I’ve got a plan. My plan is to find the best Chawanmushi in Brooklyn. Hopefully, it will be as good as or maybe even better than my memory of the egg custard with mushrooms, aka Porcini Flan, that I devoured at Bouley years ago.
It was decadent, silky and almost too easy to inhale in one truffle-loving moment. I adored it so much that most of my lengthy Yelp review of Bouley was about the magic that I tasted in the French chef’s nod to the ever-incredible Japanese Chawanmushi.
In order to fully appreciate the flan, the amazing French waiter instructed me to uncover the ramekin and lightly wave the lid back and forth to completely enjoy the aromas of the dish. Truffles never smelled so phenomenal.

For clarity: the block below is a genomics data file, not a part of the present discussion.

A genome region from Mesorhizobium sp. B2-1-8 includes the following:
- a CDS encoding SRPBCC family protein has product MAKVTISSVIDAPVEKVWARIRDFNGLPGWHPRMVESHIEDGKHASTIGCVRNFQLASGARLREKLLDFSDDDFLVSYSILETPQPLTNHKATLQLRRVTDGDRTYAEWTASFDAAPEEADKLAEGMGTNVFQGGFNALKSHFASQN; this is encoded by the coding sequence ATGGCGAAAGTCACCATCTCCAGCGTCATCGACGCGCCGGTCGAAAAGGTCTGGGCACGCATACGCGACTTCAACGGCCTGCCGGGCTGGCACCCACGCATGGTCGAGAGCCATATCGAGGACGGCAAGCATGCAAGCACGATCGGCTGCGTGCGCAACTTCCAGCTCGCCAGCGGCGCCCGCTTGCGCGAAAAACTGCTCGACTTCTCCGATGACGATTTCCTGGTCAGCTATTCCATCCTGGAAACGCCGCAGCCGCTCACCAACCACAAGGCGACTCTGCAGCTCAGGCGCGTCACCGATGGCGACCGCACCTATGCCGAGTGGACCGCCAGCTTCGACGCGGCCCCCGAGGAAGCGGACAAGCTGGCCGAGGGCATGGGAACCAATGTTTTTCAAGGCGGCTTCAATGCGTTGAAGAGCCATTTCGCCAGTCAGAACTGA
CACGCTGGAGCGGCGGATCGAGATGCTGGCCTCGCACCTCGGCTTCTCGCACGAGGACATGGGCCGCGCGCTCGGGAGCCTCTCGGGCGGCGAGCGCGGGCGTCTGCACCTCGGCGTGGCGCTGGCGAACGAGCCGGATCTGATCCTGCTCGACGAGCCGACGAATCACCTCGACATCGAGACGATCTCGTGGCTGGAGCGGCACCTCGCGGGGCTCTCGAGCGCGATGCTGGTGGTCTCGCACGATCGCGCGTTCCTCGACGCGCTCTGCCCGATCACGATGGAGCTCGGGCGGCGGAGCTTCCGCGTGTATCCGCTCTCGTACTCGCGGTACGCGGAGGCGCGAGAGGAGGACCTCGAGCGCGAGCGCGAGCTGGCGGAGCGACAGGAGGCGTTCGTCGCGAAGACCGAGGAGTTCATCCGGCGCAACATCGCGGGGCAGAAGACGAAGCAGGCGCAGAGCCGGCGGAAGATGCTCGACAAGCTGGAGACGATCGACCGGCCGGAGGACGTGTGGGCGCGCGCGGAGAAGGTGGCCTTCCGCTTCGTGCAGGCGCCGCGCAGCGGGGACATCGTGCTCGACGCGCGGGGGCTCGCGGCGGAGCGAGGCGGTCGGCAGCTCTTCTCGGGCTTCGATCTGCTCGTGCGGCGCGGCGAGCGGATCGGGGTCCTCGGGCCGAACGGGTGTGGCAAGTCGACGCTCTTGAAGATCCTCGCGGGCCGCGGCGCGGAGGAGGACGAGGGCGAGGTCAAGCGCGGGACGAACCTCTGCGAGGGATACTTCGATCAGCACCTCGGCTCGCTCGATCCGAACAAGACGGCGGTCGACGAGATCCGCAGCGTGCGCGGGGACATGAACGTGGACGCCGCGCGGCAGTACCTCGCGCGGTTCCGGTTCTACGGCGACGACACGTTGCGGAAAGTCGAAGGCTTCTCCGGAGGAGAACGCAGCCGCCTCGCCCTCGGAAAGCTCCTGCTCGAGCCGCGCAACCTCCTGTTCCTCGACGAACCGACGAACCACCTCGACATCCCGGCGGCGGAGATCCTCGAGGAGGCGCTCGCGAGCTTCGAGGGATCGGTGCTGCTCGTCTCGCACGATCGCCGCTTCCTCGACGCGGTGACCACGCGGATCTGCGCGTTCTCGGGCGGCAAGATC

Chawanmushi is traditionally prepared with soy sauce, dashi, mirin, ginkgo, shiitake mushrooms, other widely-used Asian veggies, and occasionally, boiled shrimp.
No wonder the French seem to love it. To me, it tasted mild but rich, complex and earthy, and had the rare ability to appeal to most of tastebuds. There’s just something about that cream, egg and mushroom combo that never fails to amaze and satisfy me—I love mushroom and runny egg on pizza too.
Surprise, Surprise. I can’t seem to find any Brooklyn French bistros that serve Chawanmushi. But I will visit the few Brooklyn Japanese restos on the following list, that serve traditional Chawanmushi—some with seafood, yum!
I love your blog as I am always looking for Brooklyn tips, so thanks for that! I lived in Tokyo for 6 years and I have to admit that Chawanmushi was one of my LEAST favorite things to eat. However I have a feeling that David Bouley’s version would be delicious. Sometimes traditional food is improved upon with a different lens (in this case a French one!)
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